As I thought about my wife, over a thousand miles away from me, what I was feeling was not loneliness, but contentment in knowing she would soon be home. It was such a satisfying feeling, very powerful. The song took shape around the idea expressed by those lines about not being lonely.

Although that kernel was there from the beginning, you can see that I was initially hedging my bets with the phrase, I don’t think. Many other lines, since discarded, were also muddying the waters. Out of the two pages of lyrics scribbled in my moleskin, only five remain in the final song and I’m including the altered lines mentioned above.

All told, there wasn’t a lot written down there at the mall, but the song would never have come into being if the inspiration hadn’t been recognized and captured right there and then.

Don’t let the fear hold you back

The bulk of the song was written on piano with the melody accompanied by chords, which meant that the first recorded version had voice and piano following the same melodic sequence (more on this below). Even so, this song became a family favourite, with my daughter promoting it above Sing Out (not yet covered in this blog) as her favourite, and my son singling it out among several other songs as one he wanted his girlfriend to hear.

You might think that sort of encouragement would have me champing at the bit to get busy and put something together beyond what was essential a piano/voice demo. But the mind is a strange place. Even now I sit here with dozens of songs only recorded as scratch tracks and a few, not recorded at all.

There is a fear that is oh so sly. It dons the cloth of perfectionism. You think you have something pretty special, but your voice isn’t good enough, you don’t have enough time to do it justice, you’re missing the perfect piece of gear, whatever. You’re scared. I was scared, frightened that I couldn’t do it justice. And it doesn’t even matter that you know it. You still have to wait until you are brave enough to take that first step.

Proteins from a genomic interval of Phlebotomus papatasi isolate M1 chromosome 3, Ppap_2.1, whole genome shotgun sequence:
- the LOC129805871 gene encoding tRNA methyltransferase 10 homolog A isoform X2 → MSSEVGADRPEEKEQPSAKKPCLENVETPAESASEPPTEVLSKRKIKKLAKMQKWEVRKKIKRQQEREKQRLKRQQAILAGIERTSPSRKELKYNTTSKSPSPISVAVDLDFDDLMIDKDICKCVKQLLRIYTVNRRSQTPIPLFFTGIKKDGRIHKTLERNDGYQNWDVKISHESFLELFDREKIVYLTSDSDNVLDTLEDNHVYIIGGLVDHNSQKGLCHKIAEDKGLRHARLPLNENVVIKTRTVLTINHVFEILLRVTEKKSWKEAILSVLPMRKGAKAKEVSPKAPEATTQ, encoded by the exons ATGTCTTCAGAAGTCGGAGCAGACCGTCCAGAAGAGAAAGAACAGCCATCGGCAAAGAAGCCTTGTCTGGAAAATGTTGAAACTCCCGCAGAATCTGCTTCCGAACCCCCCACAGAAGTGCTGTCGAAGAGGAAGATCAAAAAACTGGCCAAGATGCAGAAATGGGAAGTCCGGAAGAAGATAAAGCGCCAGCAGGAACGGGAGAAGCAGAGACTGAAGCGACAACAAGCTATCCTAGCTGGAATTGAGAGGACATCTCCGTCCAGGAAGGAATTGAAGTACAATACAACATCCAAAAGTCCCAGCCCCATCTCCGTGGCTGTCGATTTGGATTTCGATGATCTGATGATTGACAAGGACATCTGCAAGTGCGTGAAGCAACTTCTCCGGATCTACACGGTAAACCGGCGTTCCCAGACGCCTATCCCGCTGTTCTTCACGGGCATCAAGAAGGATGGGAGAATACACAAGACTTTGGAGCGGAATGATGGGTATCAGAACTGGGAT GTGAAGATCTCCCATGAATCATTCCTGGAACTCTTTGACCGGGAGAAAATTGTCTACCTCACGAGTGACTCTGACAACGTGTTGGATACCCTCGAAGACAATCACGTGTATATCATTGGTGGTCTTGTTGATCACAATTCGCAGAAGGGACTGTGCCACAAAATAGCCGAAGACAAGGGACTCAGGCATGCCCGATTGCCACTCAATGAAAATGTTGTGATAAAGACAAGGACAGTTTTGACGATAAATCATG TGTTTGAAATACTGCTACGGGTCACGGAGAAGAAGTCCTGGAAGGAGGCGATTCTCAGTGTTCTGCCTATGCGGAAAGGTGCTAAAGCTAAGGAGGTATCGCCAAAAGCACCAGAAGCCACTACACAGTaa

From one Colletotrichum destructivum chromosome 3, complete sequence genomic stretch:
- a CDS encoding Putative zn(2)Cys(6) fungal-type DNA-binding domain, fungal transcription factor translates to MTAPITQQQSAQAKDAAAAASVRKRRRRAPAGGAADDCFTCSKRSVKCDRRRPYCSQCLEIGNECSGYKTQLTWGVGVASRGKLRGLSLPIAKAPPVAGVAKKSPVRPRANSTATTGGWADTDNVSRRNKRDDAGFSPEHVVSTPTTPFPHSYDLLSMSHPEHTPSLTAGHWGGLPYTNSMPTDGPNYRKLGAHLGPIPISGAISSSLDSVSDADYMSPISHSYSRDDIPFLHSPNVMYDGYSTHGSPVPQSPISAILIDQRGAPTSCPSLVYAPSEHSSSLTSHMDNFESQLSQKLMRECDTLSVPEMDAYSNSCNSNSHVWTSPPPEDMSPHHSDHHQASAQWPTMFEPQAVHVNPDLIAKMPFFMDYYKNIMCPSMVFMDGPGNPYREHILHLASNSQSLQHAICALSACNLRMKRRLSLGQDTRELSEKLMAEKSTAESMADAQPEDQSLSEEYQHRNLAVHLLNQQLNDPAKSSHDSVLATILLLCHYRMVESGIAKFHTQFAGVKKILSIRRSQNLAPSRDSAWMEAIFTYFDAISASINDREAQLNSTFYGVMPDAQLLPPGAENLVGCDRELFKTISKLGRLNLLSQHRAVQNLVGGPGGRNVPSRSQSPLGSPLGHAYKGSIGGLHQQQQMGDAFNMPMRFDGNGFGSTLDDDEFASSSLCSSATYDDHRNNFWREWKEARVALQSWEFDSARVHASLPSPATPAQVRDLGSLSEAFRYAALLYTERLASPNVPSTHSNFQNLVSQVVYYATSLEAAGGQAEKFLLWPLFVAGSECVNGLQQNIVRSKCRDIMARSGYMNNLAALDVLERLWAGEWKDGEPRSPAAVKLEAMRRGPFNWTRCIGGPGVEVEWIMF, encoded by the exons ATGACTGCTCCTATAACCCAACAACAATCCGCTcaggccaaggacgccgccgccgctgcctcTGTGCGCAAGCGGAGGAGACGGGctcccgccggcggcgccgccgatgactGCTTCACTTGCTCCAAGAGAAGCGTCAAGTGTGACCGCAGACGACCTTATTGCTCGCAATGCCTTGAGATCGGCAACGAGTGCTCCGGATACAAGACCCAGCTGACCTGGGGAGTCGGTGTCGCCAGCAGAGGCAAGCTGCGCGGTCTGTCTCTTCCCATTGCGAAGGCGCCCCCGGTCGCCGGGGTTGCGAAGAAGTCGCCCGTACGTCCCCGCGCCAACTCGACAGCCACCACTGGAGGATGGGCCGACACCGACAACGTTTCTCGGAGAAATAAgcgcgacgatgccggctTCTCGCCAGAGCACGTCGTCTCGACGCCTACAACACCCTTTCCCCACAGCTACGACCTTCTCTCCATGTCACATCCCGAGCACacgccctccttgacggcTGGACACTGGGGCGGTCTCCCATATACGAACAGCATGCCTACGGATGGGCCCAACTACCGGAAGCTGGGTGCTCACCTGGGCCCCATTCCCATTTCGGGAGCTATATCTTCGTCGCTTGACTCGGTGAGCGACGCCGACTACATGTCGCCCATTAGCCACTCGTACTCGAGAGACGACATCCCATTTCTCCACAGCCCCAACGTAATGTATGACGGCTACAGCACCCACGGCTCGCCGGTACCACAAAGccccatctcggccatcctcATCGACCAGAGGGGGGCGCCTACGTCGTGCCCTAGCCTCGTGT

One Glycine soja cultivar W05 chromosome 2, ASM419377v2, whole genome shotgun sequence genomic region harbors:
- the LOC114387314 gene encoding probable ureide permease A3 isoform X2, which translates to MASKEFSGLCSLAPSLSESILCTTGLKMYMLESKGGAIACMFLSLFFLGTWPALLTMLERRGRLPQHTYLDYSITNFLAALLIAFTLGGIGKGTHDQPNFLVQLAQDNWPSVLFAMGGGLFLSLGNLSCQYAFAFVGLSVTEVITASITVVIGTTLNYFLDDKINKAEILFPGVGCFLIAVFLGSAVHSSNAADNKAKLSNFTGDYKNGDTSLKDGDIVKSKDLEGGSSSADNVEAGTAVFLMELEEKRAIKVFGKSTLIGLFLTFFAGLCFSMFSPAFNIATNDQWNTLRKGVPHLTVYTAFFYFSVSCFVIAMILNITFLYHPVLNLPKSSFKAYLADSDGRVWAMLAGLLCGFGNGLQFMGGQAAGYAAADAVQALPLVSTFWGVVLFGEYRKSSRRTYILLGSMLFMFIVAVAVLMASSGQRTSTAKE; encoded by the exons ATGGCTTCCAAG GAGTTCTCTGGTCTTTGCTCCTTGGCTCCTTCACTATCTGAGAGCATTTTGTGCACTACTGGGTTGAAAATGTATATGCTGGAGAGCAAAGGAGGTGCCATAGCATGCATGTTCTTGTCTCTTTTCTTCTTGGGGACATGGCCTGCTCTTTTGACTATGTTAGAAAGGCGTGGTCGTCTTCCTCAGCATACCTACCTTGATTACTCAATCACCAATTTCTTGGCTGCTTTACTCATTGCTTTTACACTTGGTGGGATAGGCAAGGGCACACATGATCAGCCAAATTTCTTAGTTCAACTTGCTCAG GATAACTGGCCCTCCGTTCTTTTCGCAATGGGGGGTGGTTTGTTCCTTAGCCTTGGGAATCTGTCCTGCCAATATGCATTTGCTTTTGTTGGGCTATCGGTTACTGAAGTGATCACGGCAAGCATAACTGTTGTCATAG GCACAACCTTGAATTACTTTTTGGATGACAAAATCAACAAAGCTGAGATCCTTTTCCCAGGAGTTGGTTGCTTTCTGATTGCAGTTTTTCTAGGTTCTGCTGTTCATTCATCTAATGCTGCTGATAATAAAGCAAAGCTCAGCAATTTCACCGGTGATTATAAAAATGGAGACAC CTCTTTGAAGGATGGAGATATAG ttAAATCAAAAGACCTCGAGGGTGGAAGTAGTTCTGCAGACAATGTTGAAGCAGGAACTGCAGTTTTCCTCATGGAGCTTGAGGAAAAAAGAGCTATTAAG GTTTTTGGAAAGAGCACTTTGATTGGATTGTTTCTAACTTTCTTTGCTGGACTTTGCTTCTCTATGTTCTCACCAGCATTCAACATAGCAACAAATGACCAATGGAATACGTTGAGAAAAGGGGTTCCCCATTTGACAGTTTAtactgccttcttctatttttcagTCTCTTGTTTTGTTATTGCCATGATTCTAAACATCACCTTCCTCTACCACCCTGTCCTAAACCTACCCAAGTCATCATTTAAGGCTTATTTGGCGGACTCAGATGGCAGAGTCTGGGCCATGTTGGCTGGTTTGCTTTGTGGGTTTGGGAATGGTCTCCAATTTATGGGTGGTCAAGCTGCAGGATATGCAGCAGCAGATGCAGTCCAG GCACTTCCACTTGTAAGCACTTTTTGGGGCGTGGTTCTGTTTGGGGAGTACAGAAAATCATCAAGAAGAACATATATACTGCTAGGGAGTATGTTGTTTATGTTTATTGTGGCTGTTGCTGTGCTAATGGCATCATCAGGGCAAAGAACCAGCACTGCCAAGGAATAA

Even knowing through past experience that the ideas will flow, or the skill that isn’t quite there can be somewhat accommodated through multiple takes, I always wish I could pass my favourites on to a more talented producer, a more talented artist, and more talented accompanying musicians. Of course for me, nearly every original tends to become a favourite at some point and paralysis is not a productive strategy.

Ultimately, the way to grow and to get better is to complete things, learn from them and move on to the next.

Some creative choices

From the beginning, I detected a faint whiff of gospel wafting from the song’s theme of coming home and the chord progression accompanying that title line, which ends through the resolution of a suspended fourth. I decided to enhance the flavour by adding a few additional ingredients, including the transformation of rock organ from the bridge into a cathedral style organ for the final chorus and some synth choir ahs joining in just before that. It never gets all the way to full blown gospel, but the idea gave me some creative direction.

Originally, Coming Home had a nice simple piano intro, somewhat reminiscent of the keyboard into to the Theme from Tootsie, It Might Be You, whose music was written by Dave Grusin, even though it was performed by famed singer/songwriter Stephen Bishop. The intro worked very well as solo piano. Still, I added the ethereal, harmonizing guitars and I really like the sound these guitars invoke (kinda heavenly), but they do take the attention off the piano line that I liked so much. Life is full of choices. Now the intro reminds me of Ian Hunter’s Ships in feel, even though the instrumentation is completely different. I think it’s the combo of a slow, simple, rhythmic keyboard line with a soaring melodic instrument line above. Maybe not.

Those guitar lines from the intro and others that I’ve recorded in various songs are the result of improvising with the playback and then recording as soon as I’m happy with what I’m hearing. The disadvantage of this is that I couldn’t pick up my guitar right now and play back any of those guitar intro parts. Thankfully, if I ever need to I could deconstruct it from the original track.

One of toughest things about writing on piano in the way I often do is that over and over I play and practice the chords with the main melody as I’m figuring out the song and that often ends up being the first recorded scratch track. Once the voice is recorded, the piano is basically doubling it, which doesn’t usually make for an interesting piano line. For Coming Home’s verses in particular, I found it challenging to come up with a piano line that added some movement in the vocal gaps —a form of comping if you will. Again, I am pretty happy with the result.

So that’s some of the story behind the song Coming Home. Feel free to ask any questions through comments or emails.